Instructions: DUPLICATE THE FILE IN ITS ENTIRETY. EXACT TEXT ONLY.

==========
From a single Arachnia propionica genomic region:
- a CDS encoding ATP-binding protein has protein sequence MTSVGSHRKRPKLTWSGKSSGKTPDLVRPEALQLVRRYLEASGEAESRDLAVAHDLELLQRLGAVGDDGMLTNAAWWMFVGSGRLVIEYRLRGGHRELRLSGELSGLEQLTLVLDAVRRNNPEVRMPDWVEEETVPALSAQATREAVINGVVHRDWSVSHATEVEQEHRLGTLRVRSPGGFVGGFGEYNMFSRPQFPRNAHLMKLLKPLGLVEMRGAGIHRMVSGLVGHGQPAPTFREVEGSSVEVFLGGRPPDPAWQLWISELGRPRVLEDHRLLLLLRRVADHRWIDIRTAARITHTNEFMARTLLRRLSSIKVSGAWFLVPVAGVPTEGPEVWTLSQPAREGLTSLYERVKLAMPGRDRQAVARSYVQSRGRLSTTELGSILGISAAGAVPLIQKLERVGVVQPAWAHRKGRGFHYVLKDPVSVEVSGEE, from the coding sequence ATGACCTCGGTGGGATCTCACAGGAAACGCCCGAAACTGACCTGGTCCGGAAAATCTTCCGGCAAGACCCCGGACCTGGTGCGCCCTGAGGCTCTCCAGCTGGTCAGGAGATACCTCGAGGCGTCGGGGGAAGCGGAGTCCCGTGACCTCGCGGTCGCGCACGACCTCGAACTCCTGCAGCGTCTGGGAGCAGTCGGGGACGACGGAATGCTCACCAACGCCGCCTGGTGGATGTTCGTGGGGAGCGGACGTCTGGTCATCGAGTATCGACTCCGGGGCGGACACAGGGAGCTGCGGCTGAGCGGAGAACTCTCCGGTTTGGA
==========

From a single Arachnia propionica genomic region:
- a CDS encoding ATP-binding protein has protein sequence MTSVGSHRKRPKLTWSGKSSGKTPDLVRPEALQLVRRYLEASGEAESRDLAVAHDLELLQRLGAVGDDGMLTNAAWWMFVGSGRLVIEYRLRGGHRELRLSGELSGLEQLTLVLDAVRRNNPEVRMPDWVEEETVPALSAQATREAVINGVVHRDWSVSHATEVEQEHRLGTLRVRSPGGFVGGFGEYNMFSRPQFPRNAHLMKLLKPLGLVEMRGAGIHRMVSGLVGHGQPAPTFREVEGSSVEVFLGGRPPDPAWQLWISELGRPRVLEDHRLLLLLRRVADHRWIDIRTAARITHTNEFMARTLLRRLSSIKVSGAWFLVPVAGVPTEGPEVWTLSQPAREGLTSLYERVKLAMPGRDRQAVARSYVQSRGRLSTTELGSILGISAAGAVPLIQKLERVGVVQPAWAHRKGRGFHYVLKDPVSVEVSGEE, from the coding sequence ATGACCTCGGTGGGATCTCACAGGAAACGCCCGAAACTGACCTGGTCCGGAAAATCTTCCGGCAAGACCCCGGACCTGGTGCGCCCTGAGGCTCTCCAGCTGGTCAGGAGATACCTCGAGGCGTCGGGGGAAGCGGAGTCCCGTGACCTCGCGGTCGCGCACGACCTCGAACTCCTGCAGCGTCTGGGAGCAGTCGGGGACGACGGAATGCTCACCAACGCCGCCTGGTGGATGTTCGTGGGGAGCGGACGTCTGGTCATCGAGTATCGACTCCGGGGCGGACACAGGGAGCTGCGGCTGAGCGGAGAACTCTCCGGTTTGGA